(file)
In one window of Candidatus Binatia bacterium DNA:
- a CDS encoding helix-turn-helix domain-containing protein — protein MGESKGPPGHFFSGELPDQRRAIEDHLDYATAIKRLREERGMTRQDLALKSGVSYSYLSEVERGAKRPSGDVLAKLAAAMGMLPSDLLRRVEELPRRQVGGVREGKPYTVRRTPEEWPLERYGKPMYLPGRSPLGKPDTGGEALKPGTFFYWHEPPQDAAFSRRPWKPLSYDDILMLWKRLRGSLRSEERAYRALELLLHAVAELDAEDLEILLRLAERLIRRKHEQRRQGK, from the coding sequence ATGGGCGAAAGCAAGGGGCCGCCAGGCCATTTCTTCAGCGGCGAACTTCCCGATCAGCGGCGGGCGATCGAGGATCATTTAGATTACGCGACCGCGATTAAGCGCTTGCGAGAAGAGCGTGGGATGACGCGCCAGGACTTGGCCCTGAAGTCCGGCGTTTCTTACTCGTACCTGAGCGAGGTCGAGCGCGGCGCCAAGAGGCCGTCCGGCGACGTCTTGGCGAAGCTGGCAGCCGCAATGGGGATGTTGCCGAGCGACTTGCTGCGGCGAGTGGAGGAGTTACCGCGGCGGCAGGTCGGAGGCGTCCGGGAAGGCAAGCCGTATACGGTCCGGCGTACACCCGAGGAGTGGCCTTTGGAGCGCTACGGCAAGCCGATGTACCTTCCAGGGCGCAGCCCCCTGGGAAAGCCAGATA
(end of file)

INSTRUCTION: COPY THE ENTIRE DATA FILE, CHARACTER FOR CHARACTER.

In one window of Candidatus Binatia bacterium DNA:
- a CDS encoding helix-turn-helix domain-containing protein — protein MGESKGPPGHFFSGELPDQRRAIEDHLDYATAIKRLREERGMTRQDLALKSGVSYSYLSEVERGAKRPSGDVLAKLAAAMGMLPSDLLRRVEELPRRQVGGVREGKPYTVRRTPEEWPLERYGKPMYLPGRSPLGKPDTGGEALKPGTFFYWHEPPQDAAFSRRPWKPLSYDDILMLWKRLRGSLRSEERAYRALELLLHAVAELDAEDLEILLRLAERLIRRKHEQRRQGK, from the coding sequence ATGGGCGAAAGCAAGGGGCCGCCAGGCCATTTCTTCAGCGGCGAACTTCCCGATCAGCGGCGGGCGATCGAGGATCATTTAGATTACGCGACCGCGATTAAGCGCTTGCGAGAAGAGCGTGGGATGACGCGCCAGGACTTGGCCCTGAAGTCCGGCGTTTCTTACTCGTACCTGAGCGAGGTCGAGCGCGGCGCCAAGAGGCCGTCCGGCGACGTCTTGGCGAAGCTGGCAGCCGCAATGGGGATGTTGCCGAGCGACTTGCTGCGGCGAGTGGAGGAGTTACCGCGGCGGCAGGTCGGAGGCGTCCGGGAAGGCAAGCCGTATACGGTCCGGCGTACACCCGAGGAGTGGCCTTTGGAGCGCTACGGCAAGCCGATGTACCTTCCAGGGCGCAGCCCCCTGGGAAAGCCAGATA